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Posted by Stephen Hardy

When I put together our article on Qwest's new FTTN roll out, we took up their PR firm's offer to field some questions I had regarding how they plan to provide the services and where. I didn't receive answers until after I had posted the story and included it in our e-newsletter that day. But thinking that late is indeed better than never, here they are.

The most interesting tidbit, given the recent troubles that the UTOPIA and iProvo FTTH initiatives are having, is that Provo and Salt Lake City are two of the markets in which Qwest's Connect Quantum and Connect Titanium will appear first. (No, Salt Lake City isn't part of the UTOPIA project -- but several of the munis involved in the project surround the city.) You don't need to be Sun Tzu to know that there's nothing like attacking a adversary at a moment of extreme weakness.

Here's a list of the 23 markets where Qwest will roll out the FTTH-enabled services first:

  • Arizona: Phoenix, Tucson
  • Colorado: Denver, Colorado Springs, Ft. Collins
  • Idaho: Boise
  • Iowa: Des Moines, Iowa City, Cedar Rapids
  • Minnesota: Minneapolis/St. Paul
  • Nebraska: Omaha
  • New Mexico: Albuquerque, Santa Fe, Las Cruces
  • Oregon: Portland, Salem, Bend, Eugene
  • Utah: Salt Lake City, Provo, St. George
  • Washington: Seattle, Vancouver

As mentioned in the article, Connect Quantum will offer download speeds of up to 20 Mbits/sec and Connect Titanium up to 12 Mbits/sec. Qwest now tells me that the upload speed for both is 896 kbits/sec. "We are continually looking at new technology that will expand both download and upload connection speeds, including options such as pair bonding and VDSL2," according to the Qwest source who provided the information. (His/her identity was not revealed.)

In response to a question about future video services over the FTTN network, the Qwest source cited the carrier's existing relationship with DirecTV. The source added that DirecTV has announced plans to add video on demand later this year, "so that will be an exciting video product for our customers and it's a complement to these faster speeds."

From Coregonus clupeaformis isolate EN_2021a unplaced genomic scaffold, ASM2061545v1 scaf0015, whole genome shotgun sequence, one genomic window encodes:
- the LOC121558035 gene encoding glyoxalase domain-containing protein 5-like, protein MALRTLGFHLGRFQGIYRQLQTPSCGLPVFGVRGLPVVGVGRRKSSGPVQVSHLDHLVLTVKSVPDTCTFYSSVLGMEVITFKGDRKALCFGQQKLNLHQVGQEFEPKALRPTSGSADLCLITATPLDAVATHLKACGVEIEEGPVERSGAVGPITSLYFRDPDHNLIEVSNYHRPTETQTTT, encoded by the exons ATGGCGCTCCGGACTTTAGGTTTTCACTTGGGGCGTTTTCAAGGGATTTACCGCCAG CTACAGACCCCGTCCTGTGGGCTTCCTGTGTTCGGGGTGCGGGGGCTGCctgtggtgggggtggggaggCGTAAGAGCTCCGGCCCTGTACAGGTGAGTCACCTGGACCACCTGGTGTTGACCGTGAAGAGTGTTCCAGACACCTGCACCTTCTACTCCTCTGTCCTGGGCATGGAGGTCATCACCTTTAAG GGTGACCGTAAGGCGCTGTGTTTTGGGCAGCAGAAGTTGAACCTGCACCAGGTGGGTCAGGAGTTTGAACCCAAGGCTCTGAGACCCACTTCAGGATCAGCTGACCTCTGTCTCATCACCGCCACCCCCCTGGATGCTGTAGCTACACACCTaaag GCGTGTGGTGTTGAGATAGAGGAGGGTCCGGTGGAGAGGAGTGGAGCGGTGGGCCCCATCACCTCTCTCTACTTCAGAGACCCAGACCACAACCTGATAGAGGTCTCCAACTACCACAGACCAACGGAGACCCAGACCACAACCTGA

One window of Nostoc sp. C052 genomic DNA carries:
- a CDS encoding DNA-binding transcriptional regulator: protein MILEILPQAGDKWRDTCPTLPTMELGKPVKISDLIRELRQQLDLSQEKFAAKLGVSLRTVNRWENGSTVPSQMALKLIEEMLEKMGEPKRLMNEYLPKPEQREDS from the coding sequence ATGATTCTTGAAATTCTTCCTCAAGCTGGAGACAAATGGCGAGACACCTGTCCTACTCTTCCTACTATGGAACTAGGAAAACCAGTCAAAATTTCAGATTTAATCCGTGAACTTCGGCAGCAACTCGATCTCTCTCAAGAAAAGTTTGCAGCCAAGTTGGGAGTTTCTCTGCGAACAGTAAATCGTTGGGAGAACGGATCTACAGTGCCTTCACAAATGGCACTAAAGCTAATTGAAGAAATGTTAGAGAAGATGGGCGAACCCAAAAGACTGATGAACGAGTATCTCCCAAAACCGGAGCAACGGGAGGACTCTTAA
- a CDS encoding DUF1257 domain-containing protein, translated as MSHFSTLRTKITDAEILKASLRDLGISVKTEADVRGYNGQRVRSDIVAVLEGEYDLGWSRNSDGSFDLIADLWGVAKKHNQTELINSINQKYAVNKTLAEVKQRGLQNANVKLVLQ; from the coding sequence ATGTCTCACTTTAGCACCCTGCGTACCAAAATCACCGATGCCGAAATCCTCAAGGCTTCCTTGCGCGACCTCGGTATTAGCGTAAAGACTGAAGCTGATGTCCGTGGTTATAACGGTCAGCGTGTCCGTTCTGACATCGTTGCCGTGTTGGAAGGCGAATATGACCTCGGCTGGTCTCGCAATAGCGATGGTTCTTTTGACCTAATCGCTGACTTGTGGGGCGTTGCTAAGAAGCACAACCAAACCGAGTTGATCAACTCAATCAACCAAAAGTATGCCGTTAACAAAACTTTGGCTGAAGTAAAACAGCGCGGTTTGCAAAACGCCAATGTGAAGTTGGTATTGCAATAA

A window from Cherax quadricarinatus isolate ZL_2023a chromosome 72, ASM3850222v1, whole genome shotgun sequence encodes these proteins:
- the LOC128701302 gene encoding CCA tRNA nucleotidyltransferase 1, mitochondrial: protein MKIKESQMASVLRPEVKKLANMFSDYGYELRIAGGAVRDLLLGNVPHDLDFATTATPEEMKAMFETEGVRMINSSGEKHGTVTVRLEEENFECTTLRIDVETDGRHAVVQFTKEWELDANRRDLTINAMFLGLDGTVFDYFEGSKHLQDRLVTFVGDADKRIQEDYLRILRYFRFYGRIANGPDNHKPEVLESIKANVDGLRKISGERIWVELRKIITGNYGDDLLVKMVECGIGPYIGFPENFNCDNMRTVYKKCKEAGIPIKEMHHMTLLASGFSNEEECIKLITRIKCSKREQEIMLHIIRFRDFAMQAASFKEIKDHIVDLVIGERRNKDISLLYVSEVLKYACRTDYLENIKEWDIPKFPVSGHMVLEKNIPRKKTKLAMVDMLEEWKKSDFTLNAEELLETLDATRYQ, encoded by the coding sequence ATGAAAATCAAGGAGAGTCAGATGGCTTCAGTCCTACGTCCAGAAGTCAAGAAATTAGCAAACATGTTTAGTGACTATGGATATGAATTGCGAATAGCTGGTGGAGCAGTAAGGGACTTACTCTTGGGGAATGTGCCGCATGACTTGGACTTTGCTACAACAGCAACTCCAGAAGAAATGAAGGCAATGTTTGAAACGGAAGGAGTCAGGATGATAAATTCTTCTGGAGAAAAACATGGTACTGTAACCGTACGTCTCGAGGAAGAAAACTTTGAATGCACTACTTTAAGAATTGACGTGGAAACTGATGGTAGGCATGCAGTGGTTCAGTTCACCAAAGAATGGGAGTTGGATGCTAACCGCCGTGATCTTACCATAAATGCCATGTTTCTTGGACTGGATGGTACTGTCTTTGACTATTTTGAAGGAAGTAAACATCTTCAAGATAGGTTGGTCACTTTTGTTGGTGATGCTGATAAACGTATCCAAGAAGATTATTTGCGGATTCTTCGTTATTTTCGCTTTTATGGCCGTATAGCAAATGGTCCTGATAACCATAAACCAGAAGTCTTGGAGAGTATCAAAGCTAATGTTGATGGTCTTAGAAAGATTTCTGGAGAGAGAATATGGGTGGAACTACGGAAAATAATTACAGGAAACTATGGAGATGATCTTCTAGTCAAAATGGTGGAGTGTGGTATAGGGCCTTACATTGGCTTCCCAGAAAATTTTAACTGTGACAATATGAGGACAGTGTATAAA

Finally, when it comes to technology suppliers, the source said, "We working with a variety of vendor partners, including Motorola, for our fiber-to-the-neighborhood roll out."

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Blogger FAC said...
At this point one can only muse about the extent to which any serious consideration was given by Qwest to do something truly enlightened here in the way of seeking a means to leverage UTOPIA's build. It's not a far stretch to assume that UTOPIA was built to the specifications of an RBOC, which I'm fairly certain it does approximate at the physical layer, at least, since Qwest, even if only in a pie in the sky way, was initially targeted by UTOPIA as a potential retailer of services, as was AT&T; and others of similar demanding criteria. AT&T;, in fact, was actually an interested candidate to purchase capacity on UTOPIA's physical layer prior to being absorbed into SBC. In any case, as I stated above, this is merely a spot of musing at this point, wondering how a business model based on true marketplace dynamics in the absence of monopoly influence might have played out in those dozen or so towns and cities.
Tuesday, April 29, 2008 12:21:00 PM EDT  

Blogger FAC said...
This post has been removed by the author.
Tuesday, April 29, 2008 4:40:00 PM EDT  

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The Lightwave editorial staff uses The Lightwave Blog to share their thoughts on optical communications and whatever else might be the current topic of conversation from cubicle to cubicle. Feel free to add your own opinions.

Stephen Hardy is editorial director and associate publisher of Lightwave, which makes him responsible for the editorial aspects of the Lightwave franchise. A technology journalist since 1982, he once had his job duties described as "gets paid to tick off advertisers ".

Meghan Fuller is senior editor of Lightwave. She has degrees from Franklin & Marshall College in Lancaster, PA, and the University of Delaware and is a card-carrying member of Red Sox Nation.